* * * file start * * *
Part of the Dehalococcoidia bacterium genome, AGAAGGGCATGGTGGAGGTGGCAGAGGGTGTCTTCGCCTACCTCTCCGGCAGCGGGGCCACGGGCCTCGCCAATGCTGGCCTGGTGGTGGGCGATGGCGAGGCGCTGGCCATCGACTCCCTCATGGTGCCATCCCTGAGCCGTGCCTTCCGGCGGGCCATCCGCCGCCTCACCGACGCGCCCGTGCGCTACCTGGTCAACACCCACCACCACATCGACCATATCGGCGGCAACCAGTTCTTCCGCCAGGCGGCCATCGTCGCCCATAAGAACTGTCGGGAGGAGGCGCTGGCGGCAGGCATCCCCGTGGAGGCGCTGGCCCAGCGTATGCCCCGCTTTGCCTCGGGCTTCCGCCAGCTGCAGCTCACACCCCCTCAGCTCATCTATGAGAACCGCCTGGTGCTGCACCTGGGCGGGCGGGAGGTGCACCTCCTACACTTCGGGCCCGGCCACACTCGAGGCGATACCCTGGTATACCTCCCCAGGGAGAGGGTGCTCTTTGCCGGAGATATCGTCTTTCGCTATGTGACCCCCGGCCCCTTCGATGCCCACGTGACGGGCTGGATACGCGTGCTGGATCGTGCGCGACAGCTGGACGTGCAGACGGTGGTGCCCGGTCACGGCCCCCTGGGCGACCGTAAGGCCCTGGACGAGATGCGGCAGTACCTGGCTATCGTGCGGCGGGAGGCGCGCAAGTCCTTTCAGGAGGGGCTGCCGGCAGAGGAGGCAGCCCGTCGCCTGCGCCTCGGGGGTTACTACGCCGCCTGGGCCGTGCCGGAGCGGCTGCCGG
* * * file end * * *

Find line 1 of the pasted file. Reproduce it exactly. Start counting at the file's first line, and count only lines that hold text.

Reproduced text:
Part of the Dehalococcoidia bacterium genome, AGAAGGGCATGGTGGAGGTGGCAGAGGGTGTCTTCGCCTACCTCTCCGGCAGCGGGGCCACGGGCCTCGCCAATGCTGGCCTGGTGGTGGGCGATGGCGAGGCGCTGGCCATCGACTCCCTCATGGTGCCATCCCTGAGCCGTGCCTTCCGGCGGGCCATCCGCCGCCTCACCGACGCGCCCGTGCGCTACCTGGTCAACACCCACCACCACATCGACCATATCGGCGGCAACCAGTTCTTCCGCCAGGCGGCCATCGTCGCCCATAAGAACTGTCGGGAGGAGGCGCTGGCGGCAGGCATCCCCGTGGAGGCGCTGGCCCAGCGTATGCCCCGCTTTGCCTCGGGCTTCCGCCAGCTGCAGCTCACACCCCCTCAGCTCATCTATGAGAACCGCCTGGTGCTGCACCTGGGCGGGCGGGAGGTGCACCTCCTACACTTCGGGCCCGGCCACACTCGAGGCGATACCCTGGTATACCTCCCCAGGGAGAGGGTGCTCTTTGCCGGAGATATCGTCTTTCGCTATGTGACCCCCGGCCCCTTCGATGCCCACGTGACGGGCTGGATACGCGTGCTGGATCGTGCGCGACAGCTGGACGTGCAGACGGTGGTGCCCGGTCACGGCCCCCTGGGCGACCGTAAGGCCCTGGACGAGATGCGGCAGTACCTGGCTATCGTGCGGCGGGAGGCGCGCAAGTCCTTTCAGGAGGGGCTGCCGGCAGAGGAGGCAGCCCGTCGCCTGCGCCTCGGGGGTTACTACGCCGCCTGGGCCGTGCCGGAGCGGCTGCCGG